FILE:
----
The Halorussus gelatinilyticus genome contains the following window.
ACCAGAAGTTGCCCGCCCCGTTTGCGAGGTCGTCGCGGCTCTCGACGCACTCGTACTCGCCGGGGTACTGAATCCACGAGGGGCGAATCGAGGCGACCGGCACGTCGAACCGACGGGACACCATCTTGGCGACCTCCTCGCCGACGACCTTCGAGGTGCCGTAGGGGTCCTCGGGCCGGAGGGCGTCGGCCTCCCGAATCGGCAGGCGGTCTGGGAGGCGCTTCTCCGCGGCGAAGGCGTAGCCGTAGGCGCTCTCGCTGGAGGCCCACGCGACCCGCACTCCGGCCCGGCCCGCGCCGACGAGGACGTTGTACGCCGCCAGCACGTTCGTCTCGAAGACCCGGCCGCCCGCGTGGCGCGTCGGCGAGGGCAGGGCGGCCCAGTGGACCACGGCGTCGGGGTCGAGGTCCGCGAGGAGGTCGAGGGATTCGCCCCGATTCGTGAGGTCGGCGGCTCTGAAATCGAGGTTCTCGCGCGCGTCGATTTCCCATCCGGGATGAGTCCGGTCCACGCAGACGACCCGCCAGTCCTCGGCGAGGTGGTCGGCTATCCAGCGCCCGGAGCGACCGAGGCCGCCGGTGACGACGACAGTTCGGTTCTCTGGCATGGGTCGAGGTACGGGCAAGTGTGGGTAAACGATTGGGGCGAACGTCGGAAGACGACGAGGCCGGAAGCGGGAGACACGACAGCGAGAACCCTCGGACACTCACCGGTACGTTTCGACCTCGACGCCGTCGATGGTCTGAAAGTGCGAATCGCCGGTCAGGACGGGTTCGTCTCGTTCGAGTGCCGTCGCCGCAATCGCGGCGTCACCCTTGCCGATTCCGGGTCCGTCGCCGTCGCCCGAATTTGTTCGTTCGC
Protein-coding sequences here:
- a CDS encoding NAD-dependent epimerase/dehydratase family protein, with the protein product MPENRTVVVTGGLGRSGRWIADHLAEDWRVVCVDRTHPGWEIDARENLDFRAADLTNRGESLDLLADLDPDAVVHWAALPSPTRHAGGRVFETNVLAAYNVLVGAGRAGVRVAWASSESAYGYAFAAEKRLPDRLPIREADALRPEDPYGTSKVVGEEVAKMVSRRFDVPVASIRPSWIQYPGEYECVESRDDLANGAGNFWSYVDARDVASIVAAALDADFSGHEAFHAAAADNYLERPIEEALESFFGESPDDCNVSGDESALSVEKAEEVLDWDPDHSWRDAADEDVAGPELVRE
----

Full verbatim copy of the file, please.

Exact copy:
The Halorussus gelatinilyticus genome contains the following window.
ACCAGAAGTTGCCCGCCCCGTTTGCGAGGTCGTCGCGGCTCTCGACGCACTCGTACTCGCCGGGGTACTGAATCCACGAGGGGCGAATCGAGGCGACCGGCACGTCGAACCGACGGGACACCATCTTGGCGACCTCCTCGCCGACGACCTTCGAGGTGCCGTAGGGGTCCTCGGGCCGGAGGGCGTCGGCCTCCCGAATCGGCAGGCGGTCTGGGAGGCGCTTCTCCGCGGCGAAGGCGTAGCCGTAGGCGCTCTCGCTGGAGGCCCACGCGACCCGCACTCCGGCCCGGCCCGCGCCGACGAGGACGTTGTACGCCGCCAGCACGTTCGTCTCGAAGACCCGGCCGCCCGCGTGGCGCGTCGGCGAGGGCAGGGCGGCCCAGTGGACCACGGCGTCGGGGTCGAGGTCCGCGAGGAGGTCGAGGGATTCGCCCCGATTCGTGAGGTCGGCGGCTCTGAAATCGAGGTTCTCGCGCGCGTCGATTTCCCATCCGGGATGAGTCCGGTCCACGCAGACGACCCGCCAGTCCTCGGCGAGGTGGTCGGCTATCCAGCGCCCGGAGCGACCGAGGCCGCCGGTGACGACGACAGTTCGGTTCTCTGGCATGGGTCGAGGTACGGGCAAGTGTGGGTAAACGATTGGGGCGAACGTCGGAAGACGACGAGGCCGGAAGCGGGAGACACGACAGCGAGAACCCTCGGACACTCACCGGTACGTTTCGACCTCGACGCCGTCGATGGTCTGAAAGTGCGAATCGCCGGTCAGGACGGGTTCGTCTCGTTCGAGTGCCGTCGCCGCAATCGCGGCGTCACCCTTGCCGATTCCGGGTCCGTCGCCGTCGCCCGAATTTGTTCGTTCGC
Protein-coding sequences here:
- a CDS encoding NAD-dependent epimerase/dehydratase family protein, with the protein product MPENRTVVVTGGLGRSGRWIADHLAEDWRVVCVDRTHPGWEIDARENLDFRAADLTNRGESLDLLADLDPDAVVHWAALPSPTRHAGGRVFETNVLAAYNVLVGAGRAGVRVAWASSESAYGYAFAAEKRLPDRLPIREADALRPEDPYGTSKVVGEEVAKMVSRRFDVPVASIRPSWIQYPGEYECVESRDDLANGAGNFWSYVDARDVASIVAAALDADFSGHEAFHAAAADNYLERPIEEALESFFGESPDDCNVSGDESALSVEKAEEVLDWDPDHSWRDAADEDVAGPELVRE